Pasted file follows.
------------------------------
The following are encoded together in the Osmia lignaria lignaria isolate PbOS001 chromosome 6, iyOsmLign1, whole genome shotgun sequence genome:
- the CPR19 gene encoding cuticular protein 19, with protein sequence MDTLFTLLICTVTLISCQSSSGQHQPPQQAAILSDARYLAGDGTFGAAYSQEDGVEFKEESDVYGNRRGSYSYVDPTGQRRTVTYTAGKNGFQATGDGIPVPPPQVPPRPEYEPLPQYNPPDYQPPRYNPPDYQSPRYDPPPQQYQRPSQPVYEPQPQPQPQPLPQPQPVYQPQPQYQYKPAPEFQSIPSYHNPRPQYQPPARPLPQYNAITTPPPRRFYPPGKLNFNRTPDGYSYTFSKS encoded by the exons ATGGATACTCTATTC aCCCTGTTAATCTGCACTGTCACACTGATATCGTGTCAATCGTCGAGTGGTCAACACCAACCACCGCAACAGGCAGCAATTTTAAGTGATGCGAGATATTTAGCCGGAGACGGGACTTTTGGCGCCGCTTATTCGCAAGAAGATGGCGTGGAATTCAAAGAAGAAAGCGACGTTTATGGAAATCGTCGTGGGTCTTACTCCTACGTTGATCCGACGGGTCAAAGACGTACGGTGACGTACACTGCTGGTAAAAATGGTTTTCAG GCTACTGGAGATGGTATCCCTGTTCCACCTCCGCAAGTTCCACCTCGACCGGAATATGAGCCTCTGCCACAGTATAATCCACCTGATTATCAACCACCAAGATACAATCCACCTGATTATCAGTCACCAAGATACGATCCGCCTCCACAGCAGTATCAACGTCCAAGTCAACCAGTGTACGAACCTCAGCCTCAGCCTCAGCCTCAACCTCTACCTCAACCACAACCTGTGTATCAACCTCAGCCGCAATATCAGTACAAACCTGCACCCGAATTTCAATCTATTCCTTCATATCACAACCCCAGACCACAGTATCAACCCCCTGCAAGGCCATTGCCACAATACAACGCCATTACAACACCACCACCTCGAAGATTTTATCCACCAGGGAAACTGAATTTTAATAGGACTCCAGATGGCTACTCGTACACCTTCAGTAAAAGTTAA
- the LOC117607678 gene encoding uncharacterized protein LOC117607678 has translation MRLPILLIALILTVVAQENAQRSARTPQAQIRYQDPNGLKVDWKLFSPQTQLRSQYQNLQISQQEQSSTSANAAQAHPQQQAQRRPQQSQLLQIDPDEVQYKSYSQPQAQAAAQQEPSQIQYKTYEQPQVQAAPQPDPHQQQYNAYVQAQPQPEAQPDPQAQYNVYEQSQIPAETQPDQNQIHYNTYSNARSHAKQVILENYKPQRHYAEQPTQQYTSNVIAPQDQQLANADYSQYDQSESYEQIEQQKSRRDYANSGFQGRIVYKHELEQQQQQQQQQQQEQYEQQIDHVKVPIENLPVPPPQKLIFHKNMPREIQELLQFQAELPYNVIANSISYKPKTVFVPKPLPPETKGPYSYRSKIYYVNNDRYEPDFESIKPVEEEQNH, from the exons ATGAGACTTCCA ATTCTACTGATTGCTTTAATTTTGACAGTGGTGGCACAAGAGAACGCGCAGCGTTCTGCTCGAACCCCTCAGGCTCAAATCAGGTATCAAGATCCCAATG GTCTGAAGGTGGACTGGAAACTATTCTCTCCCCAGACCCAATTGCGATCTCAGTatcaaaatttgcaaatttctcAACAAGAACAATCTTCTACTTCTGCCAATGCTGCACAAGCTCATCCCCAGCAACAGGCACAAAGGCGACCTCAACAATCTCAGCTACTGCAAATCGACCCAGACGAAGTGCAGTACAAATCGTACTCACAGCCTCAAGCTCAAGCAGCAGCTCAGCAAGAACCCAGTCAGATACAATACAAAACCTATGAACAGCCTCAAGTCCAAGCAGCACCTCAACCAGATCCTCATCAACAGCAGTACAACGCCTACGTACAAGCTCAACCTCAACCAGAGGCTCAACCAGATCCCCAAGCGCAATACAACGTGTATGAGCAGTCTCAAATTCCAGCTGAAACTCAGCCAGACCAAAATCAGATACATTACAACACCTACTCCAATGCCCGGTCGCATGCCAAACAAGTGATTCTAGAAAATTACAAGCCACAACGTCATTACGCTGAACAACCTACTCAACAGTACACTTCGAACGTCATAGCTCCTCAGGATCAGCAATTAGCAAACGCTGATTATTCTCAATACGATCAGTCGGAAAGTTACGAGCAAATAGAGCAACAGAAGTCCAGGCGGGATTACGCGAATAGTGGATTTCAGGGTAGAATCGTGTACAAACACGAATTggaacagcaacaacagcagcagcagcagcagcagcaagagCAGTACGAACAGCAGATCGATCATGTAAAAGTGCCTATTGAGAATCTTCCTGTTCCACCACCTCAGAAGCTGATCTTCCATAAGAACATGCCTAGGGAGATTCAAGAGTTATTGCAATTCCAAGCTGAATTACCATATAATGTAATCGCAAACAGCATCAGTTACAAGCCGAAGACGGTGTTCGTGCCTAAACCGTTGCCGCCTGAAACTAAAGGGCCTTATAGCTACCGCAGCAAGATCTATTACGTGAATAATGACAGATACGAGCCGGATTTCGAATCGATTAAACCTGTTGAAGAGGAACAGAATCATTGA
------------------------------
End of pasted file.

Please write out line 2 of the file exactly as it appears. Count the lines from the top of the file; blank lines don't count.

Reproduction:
- the CPR19 gene encoding cuticular protein 19, with protein sequence MDTLFTLLICTVTLISCQSSSGQHQPPQQAAILSDARYLAGDGTFGAAYSQEDGVEFKEESDVYGNRRGSYSYVDPTGQRRTVTYTAGKNGFQATGDGIPVPPPQVPPRPEYEPLPQYNPPDYQPPRYNPPDYQSPRYDPPPQQYQRPSQPVYEPQPQPQPQPLPQPQPVYQPQPQYQYKPAPEFQSIPSYHNPRPQYQPPARPLPQYNAITTPPPRRFYPPGKLNFNRTPDGYSYTFSKS encoded by the exons ATGGATACTCTATTC aCCCTGTTAATCTGCACTGTCACACTGATATCGTGTCAATCGTCGAGTGGTCAACACCAACCACCGCAACAGGCAGCAATTTTAAGTGATGCGAGATATTTAGCCGGAGACGGGACTTTTGGCGCCGCTTATTCGCAAGAAGATGGCGTGGAATTCAAAGAAGAAAGCGACGTTTATGGAAATCGTCGTGGGTCTTACTCCTACGTTGATCCGACGGGTCAAAGACGTACGGTGACGTACACTGCTGGTAAAAATGGTTTTCAG GCTACTGGAGATGGTATCCCTGTTCCACCTCCGCAAGTTCCACCTCGACCGGAATATGAGCCTCTGCCACAGTATAATCCACCTGATTATCAACCACCAAGATACAATCCACCTGATTATCAGTCACCAAGATACGATCCGCCTCCACAGCAGTATCAACGTCCAAGTCAACCAGTGTACGAACCTCAGCCTCAGCCTCAGCCTCAACCTCTACCTCAACCACAACCTGTGTATCAACCTCAGCCGCAATATCAGTACAAACCTGCACCCGAATTTCAATCTATTCCTTCATATCACAACCCCAGACCACAGTATCAACCCCCTGCAAGGCCATTGCCACAATACAACGCCATTACAACACCACCACCTCGAAGATTTTATCCACCAGGGAAACTGAATTTTAATAGGACTCCAGATGGCTACTCGTACACCTTCAGTAAAAGTTAA